Nicola Sturgeon: Winning a majority is a 'long shot'
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As results continue to trickle in, the future of Holyrood remains on a knife-edge as we wait to see if the Scottish National Party wins back its majority. Nicola Sturgeon’s party has taken three key seats, but hopes of securing an overall majority still remain tight, with some forecasters saying the SNP might be forced to create a minority government once more.
Speaking on Saturday, Mr Sturgeon said the SNP “appears to be on course for a fourth consecutive election victory and to be on course to have the privilege of forming a government again”.
She pledged to “get back to work immediately” and lead the country’s Covid recovery.
She added: “And then, when the time is right, to offer this country the choice of a better future,” referring to the party’s pledge to hold a second referendum on Scottish independence.
However, this comes after Prime Minister Boris Johnson told the Telegraph in Friday that he would reject calls for ‘indyref2’ as it would be “irresponsible and reckless”.
Asked if a strong SNP majority could indicate the desire for another vote, he said: “I think that count is still taking place and we’ll have to see what happens.
“I listened to the Scottish election carefully. My impression was that they [the SNP] moved away from the idea of a referendum, and I think very wisely.
“I don’t think this is anything like the time to have more constitutional wrangling, to be talking about ripping our country apart, when actually people want to heal our economy and bounce forward together. That’s what people want.”
However, it is unlikely the SNP will abandon its calls for a second referendum, and with a pro-independence majority in Holyrood, it will be hard for the Prime Minister to ignore.
Speaking on BBC News, Scottish political editor David Wallace Lockhart said: “We’re not expecting the SNP – while it looks like it will form the next Scottish government – to immediately start asking for an independence referendum.
“Nicola Sturgeon has been clear that she wants to deal with the pandemic in Scotland first and when she thinks the time is right, she will ask for that.”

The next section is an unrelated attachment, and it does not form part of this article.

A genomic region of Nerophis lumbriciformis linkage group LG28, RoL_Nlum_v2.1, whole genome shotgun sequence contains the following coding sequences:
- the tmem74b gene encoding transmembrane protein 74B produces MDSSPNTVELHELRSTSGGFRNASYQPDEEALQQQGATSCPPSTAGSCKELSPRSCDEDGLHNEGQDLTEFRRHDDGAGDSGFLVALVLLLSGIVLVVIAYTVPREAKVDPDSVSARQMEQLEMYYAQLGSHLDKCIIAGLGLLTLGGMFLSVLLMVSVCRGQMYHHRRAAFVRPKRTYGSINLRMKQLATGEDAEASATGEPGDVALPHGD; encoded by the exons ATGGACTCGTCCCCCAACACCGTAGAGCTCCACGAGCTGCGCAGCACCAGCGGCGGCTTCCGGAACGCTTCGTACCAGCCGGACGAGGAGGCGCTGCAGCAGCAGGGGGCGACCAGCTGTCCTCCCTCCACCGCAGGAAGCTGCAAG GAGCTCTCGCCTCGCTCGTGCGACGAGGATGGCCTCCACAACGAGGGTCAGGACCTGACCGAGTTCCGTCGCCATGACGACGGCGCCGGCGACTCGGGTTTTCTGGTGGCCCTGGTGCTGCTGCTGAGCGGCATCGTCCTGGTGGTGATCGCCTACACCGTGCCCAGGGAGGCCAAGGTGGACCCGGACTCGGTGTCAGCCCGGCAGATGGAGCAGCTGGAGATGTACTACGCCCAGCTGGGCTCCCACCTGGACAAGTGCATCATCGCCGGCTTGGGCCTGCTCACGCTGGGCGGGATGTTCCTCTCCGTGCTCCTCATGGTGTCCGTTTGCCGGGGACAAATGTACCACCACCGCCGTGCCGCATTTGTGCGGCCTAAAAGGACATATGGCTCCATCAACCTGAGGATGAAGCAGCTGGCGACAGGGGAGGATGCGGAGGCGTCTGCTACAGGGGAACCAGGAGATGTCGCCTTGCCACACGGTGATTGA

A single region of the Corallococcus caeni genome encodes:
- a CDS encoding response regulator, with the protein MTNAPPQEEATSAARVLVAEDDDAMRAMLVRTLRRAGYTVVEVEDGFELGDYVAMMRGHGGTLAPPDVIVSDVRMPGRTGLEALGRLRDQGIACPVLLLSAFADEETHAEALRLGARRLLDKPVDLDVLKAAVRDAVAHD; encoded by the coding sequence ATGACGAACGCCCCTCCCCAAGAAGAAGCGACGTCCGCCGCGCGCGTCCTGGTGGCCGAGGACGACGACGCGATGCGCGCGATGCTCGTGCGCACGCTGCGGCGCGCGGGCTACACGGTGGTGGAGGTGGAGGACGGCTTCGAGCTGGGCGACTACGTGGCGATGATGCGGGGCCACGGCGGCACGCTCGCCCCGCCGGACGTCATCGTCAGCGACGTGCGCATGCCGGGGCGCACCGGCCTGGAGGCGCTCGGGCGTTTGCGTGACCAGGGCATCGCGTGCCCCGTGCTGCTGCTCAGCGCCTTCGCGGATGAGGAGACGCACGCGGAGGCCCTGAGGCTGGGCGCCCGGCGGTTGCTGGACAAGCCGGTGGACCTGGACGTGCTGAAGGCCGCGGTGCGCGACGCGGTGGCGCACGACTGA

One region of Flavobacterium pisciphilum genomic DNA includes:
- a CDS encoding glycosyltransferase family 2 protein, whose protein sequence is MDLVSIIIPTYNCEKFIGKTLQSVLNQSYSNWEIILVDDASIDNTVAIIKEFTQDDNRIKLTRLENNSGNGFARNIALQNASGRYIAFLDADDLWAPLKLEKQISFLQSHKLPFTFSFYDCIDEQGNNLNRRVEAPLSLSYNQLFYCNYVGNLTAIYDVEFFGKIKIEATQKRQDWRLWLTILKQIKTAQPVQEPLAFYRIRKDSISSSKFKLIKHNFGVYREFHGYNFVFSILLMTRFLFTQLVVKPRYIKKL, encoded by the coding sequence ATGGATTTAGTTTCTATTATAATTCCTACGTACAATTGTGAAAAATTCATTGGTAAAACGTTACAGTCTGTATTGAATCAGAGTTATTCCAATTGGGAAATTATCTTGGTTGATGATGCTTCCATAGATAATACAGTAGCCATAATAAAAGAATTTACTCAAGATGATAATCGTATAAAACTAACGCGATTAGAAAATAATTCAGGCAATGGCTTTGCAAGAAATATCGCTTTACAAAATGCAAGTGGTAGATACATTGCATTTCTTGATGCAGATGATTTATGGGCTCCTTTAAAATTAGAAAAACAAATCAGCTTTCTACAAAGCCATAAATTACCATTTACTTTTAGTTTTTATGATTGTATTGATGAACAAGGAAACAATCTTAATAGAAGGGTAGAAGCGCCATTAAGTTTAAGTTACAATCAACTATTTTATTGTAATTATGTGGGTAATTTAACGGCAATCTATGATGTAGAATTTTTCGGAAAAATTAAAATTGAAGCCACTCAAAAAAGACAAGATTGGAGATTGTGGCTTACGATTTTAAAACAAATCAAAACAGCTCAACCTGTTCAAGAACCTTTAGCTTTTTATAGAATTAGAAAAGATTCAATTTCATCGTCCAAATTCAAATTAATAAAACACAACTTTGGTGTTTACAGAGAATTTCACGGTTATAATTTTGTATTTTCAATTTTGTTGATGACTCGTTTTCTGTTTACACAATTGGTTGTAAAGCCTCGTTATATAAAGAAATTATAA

However, he added that, whether the SNP wins an overall majority or not, “the Greens will get enough seats we suspect, so that it will be a pro-independence majority in the Scottish Parliament.”
“Now, regardless of SNP majority or not, the Greens will get enough seats we suspect, so that it will be a pro-independence majority in the Scottish Parliament.”
Mr Lockhart noted that, when the calls for an imminent referendum do finally come around, another flat out ‘no’ from the Prime Minister could see the battle end up in court.
He said: “When that question is put to the UK Government – which could be years down the line – but when that request is put for that Section 30 order which would allow Scotland to hold an independence referendum, if the answer from Boris Johnson and that point is still, ‘now is not the time’, I think we can expect to see that potentially go to the courts and a legal argument to play out about who exactly has the power to hold an independence referendum in Scotland.
“Where does that power lie – is it Holyrood, is it Westminster?”
Deputy first minister John Sweeney has confirmed his party would indeed legislate for a second referendum if Mr Johnson were to block one.
He told BBC Breakfast: “We’ve said we will take forward legislation to have a legal referendum – we already have put in place some of the legislative arrangements for that process.
“We will embark on such an agenda should there be a majority for such a proposition in the Scottish Parliament.”
Mr Swinney said that although he was waiting to see the “electoral arithmetic” of the final results, he was “very confident” there would be a majority of candidates “elected on a programme to deliver a referendum on independence”.
The constituencies that declared on Friday included eight of the SNP’s top 10 target seats.
The Conservatives held Dumfriesshire, which had been one of the SNP’s goals, with Oliver Mundell increasing his majority, while Jackson Carlaw held the marginal Eastwood seat for the Tories from the SNP.
And Labour’s Daniel Johnson held off the SNP challenge in Edinburgh Southern and the party’s deputy leader Jackie Baillie increased her majority over the SNP in Dumbarton.
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